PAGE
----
Importance: Higher intake of dietary fiber has been associated with lower inflammation, but whether there are differences in this association by source of dietary fiber (ie, cereal, vegetable, or fruit) has not been studied to date.
Objectives: To evaluate the associations of total fiber intake and source (ie, cereal, vegetable, and fruit fiber intake) with inflammation and to evaluate whether inflammation mediates the inverse association between dietary fiber intake and cardiovascular disease (CVD).
Design, setting, and participants: At the baseline visit (1989-1990) of 4125 adults aged 65 years or older in an ongoing US cohort study, dietary intake was assessed by a food frequency questionnaire among study participants without prevalent CVD (stroke and myocardial infarction) at enrollment. Inflammation was assessed from blood samples collected at baseline with immunoassays for markers of inflammation. Multivariable linear regression models tested the association of dietary fiber intake with inflammation. Also assessed was whether each inflammatory marker and its composite derived from principal component analysis mediated the association of baseline cereal fiber intake with development of CVD (stroke, myocardial infarction, and atherosclerotic cardiovascular death) through June 2015. Data from June 1, 1989, through June 30, 2015, were analyzed.
Exposures: Total fiber intake and sources of fiber (cereal, vegetable, and fruit).
Main outcomes and measures: Systemic markers of inflammation. Cardiovascular disease was the outcome in the mediation analysis.
Results: Of 4125 individuals, 0.1% (n = 3) were Asian or Pacific Islander, 4.4% (n = 183) were Black, 0.3% (n = 12) were Native American, 95.0% (n = 3918) were White, and 0.2% (n = 9) were classified as other. Among these 4125 individuals (2473 women [60%]; mean [SD] age, 72.6 [5.5] years; 183 Black individuals [4.4%]; and 3942 individuals of other races and ethnicitites [95.6%] [ie, race and ethnicity other than Black, self-classified by participant]), an increase in total fiber intake of 5 g/d was associated with significantly lower concentrations of C-reactive protein (adjusted mean difference, -0.05 SD; 95% CI, -0.08 to -0.01 SD; P = .007) and interleukin 1 receptor antagonist (adjusted mean difference, -0.04 SD; 95% CI, -0.07 to -0.01 SD; P < .02) but with higher concentrations of soluble CD163 (adjusted mean difference, 0.05 SD; 95% CI, 0.02-0.09 SD; P = .005). Among fiber sources, only cereal fiber was consistently associated with lower inflammation. Similarly, cereal fiber intake was associated with lower CVD incidence (adjusted hazard ratio, 0.90; 95% CI, 0.81-1.00; 1941 incident cases). The proportion of the observed association of cereal fiber with CVD mediated by inflammatory markers ranged from 1.5% for interleukin 18 to 14.2% for C-reactive protein, and 16.1% for their primary principal component.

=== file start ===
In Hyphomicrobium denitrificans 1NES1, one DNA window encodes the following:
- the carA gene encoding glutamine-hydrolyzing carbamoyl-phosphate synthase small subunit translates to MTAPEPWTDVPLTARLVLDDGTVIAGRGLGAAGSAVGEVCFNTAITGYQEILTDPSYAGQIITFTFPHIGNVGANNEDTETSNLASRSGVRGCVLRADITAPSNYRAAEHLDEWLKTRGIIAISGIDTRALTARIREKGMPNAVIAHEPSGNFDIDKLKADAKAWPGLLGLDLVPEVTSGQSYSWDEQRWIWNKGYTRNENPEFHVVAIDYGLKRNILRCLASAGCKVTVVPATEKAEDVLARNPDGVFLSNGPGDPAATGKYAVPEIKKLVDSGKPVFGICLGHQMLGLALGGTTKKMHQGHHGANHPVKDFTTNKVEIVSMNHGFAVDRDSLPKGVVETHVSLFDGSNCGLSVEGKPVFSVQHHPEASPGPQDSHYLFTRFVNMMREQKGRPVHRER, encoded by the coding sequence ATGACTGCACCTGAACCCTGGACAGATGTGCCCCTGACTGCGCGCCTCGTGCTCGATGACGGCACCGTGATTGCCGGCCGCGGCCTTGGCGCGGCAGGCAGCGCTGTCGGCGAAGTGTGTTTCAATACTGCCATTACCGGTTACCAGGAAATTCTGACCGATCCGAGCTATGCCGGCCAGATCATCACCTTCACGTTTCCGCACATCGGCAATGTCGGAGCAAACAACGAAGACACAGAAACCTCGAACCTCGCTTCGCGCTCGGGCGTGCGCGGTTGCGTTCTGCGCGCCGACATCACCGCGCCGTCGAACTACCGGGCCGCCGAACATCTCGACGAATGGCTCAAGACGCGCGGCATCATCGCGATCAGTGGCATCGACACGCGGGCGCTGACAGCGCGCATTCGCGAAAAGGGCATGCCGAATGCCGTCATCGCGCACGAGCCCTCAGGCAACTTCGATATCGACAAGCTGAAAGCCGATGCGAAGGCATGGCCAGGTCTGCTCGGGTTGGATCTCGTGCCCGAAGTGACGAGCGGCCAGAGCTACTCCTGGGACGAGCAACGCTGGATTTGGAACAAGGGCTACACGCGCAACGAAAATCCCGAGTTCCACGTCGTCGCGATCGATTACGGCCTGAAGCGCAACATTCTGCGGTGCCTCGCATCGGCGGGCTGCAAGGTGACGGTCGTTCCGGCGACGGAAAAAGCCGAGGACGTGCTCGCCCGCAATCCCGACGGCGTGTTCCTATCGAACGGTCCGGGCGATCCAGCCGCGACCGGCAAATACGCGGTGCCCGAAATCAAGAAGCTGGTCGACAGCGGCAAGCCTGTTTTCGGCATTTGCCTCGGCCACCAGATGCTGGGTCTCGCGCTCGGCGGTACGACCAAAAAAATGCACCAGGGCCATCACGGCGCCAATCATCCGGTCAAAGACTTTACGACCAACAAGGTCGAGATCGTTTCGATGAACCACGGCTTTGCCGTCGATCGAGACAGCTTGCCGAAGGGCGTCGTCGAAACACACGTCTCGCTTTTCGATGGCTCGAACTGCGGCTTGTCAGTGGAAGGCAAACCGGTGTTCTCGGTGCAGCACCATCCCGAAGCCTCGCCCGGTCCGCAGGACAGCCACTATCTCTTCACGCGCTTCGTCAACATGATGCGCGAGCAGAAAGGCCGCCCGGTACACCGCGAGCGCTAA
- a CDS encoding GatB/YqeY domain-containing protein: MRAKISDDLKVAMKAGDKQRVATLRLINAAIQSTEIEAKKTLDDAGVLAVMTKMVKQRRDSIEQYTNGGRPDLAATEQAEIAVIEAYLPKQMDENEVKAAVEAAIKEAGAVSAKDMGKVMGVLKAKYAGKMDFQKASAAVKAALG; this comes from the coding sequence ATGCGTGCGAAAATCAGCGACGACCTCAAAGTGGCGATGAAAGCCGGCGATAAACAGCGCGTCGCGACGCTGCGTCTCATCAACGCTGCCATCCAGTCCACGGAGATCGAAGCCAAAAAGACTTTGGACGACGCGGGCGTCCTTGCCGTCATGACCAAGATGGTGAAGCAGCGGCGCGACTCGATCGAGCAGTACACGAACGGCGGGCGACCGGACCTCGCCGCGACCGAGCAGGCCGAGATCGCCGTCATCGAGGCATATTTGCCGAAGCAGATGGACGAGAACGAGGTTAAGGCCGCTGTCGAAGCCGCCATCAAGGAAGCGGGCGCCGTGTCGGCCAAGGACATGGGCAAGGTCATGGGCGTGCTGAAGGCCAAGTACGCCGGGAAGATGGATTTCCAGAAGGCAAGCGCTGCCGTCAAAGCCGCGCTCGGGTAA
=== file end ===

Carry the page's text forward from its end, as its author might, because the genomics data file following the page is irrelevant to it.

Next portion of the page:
Conclusions and relevance: Results of this study suggest that cereal fiber intake was associated with lower levels of various inflammatory markers and lower risk of CVD and that inflammation mediated approximately one-sixth of the association between cereal fiber intake and CVD.